I know, I know. I'm already doing a reading challenge for the month of August but I decided to add this one as well because it's open to any kind of book. I haven't decided what level I'm going to do. I'll just see how the month goes. The challenge is being hosted by Joy's Book Blog. Here is more info:

August and September are a favorite time of year for me — back to school season! I love the early apples, store displays of school supplies, and my first sighting of a big yellow school bus. I would love to send each of you a bouquet of sharpened pencils. My reading orientation turns from the purely pleasurable beach book to another kind of pleasure: learning something new. To give myself and others a little structure during this transition, I’m starting the Back to School Reading Challenge and Wednesday Book Club to run during the months of August and September.

No one fails at the Back to School Reading Challenge, so choose a level that works to challenge you but not so much it causes stress. Here are the levels:

Freshman: 1-2 books
Sophomore: 3-4 books
Junior: 5-6 books
Senior: 7-8 books

Read books on one topic or eight different ones or anything in between. Fiction is fine. I’ve learned a lot of history from novels set in other times and a lot about other cultures from novels set in other places. As long as you’re reading the book to learn something new, it counts for the Back to School Reading Challenge.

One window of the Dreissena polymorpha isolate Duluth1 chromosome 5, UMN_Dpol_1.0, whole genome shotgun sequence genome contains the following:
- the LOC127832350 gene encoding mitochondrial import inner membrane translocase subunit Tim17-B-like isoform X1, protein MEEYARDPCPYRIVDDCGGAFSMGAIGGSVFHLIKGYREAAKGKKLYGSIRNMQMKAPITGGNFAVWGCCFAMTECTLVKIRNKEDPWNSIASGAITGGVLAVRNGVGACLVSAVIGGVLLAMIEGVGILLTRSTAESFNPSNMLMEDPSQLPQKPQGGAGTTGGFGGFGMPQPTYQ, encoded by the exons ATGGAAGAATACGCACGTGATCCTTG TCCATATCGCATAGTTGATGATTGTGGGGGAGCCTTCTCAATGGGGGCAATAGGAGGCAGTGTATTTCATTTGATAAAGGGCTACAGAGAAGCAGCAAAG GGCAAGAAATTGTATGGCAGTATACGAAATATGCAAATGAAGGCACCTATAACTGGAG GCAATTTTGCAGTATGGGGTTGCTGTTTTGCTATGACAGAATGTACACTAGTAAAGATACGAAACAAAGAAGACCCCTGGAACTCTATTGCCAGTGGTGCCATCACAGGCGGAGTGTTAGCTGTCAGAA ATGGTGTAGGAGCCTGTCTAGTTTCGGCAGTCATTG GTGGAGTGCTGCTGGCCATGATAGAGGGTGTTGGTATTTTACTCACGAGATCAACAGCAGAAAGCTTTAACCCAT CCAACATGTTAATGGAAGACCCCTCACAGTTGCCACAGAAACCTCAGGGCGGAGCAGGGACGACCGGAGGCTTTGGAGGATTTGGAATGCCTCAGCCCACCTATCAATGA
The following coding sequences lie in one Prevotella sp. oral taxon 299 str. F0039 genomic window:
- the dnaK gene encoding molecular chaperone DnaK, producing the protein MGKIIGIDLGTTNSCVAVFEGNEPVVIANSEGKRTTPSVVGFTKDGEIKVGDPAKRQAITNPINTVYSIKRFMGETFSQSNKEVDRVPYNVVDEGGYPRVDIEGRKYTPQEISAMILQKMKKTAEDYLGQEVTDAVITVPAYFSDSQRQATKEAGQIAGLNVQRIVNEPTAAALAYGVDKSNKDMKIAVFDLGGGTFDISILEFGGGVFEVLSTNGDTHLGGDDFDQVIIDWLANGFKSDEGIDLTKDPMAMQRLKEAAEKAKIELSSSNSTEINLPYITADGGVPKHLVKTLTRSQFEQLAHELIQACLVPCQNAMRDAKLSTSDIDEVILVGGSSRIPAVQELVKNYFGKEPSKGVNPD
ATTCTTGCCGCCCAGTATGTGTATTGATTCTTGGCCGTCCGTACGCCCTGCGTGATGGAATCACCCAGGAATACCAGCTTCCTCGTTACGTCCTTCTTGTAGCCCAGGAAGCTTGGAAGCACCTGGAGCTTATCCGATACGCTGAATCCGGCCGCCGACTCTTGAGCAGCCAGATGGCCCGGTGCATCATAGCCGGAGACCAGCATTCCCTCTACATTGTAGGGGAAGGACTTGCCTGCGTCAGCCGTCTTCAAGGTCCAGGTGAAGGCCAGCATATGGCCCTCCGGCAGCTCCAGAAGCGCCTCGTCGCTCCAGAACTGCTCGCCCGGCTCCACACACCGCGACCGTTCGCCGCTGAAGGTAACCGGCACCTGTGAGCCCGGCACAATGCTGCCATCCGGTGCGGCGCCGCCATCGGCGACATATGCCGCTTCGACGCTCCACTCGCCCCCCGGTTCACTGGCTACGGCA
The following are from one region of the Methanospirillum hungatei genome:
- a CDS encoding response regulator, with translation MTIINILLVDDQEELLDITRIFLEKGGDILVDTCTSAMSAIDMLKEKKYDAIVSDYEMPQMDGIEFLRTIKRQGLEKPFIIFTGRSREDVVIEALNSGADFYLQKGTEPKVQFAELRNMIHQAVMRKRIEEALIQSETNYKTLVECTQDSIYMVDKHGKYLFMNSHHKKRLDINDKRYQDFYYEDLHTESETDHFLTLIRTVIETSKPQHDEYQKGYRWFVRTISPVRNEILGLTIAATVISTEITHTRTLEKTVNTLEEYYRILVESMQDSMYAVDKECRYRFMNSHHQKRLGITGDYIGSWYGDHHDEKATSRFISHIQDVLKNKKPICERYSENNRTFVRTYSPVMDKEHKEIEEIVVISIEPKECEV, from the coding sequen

A sign-up post is not required, but it does help spread the word. If you write one, link it here so we can all see who is playing. Feel free to grab the logo and to ask for suggestions for books in your categories of study.

There will be a new post each Wednesday in August and September with a link list for any discussions or reviews related to the Back to School Reading Challenge. On four Wednesdays, there will also be a Twitter Chat. More about that later. We may also do a read-along if there’s interest.

Wednesday, 24 July 2013

Inferno by Dan Brown


I was so excited when I saw that Dan Brown had finally written another book. I was even more excited when I found it at the library as a 7-Day Express book. This meant I didn't have to wait weeks in the queue for my turn to have the book.

What I Liked About the Book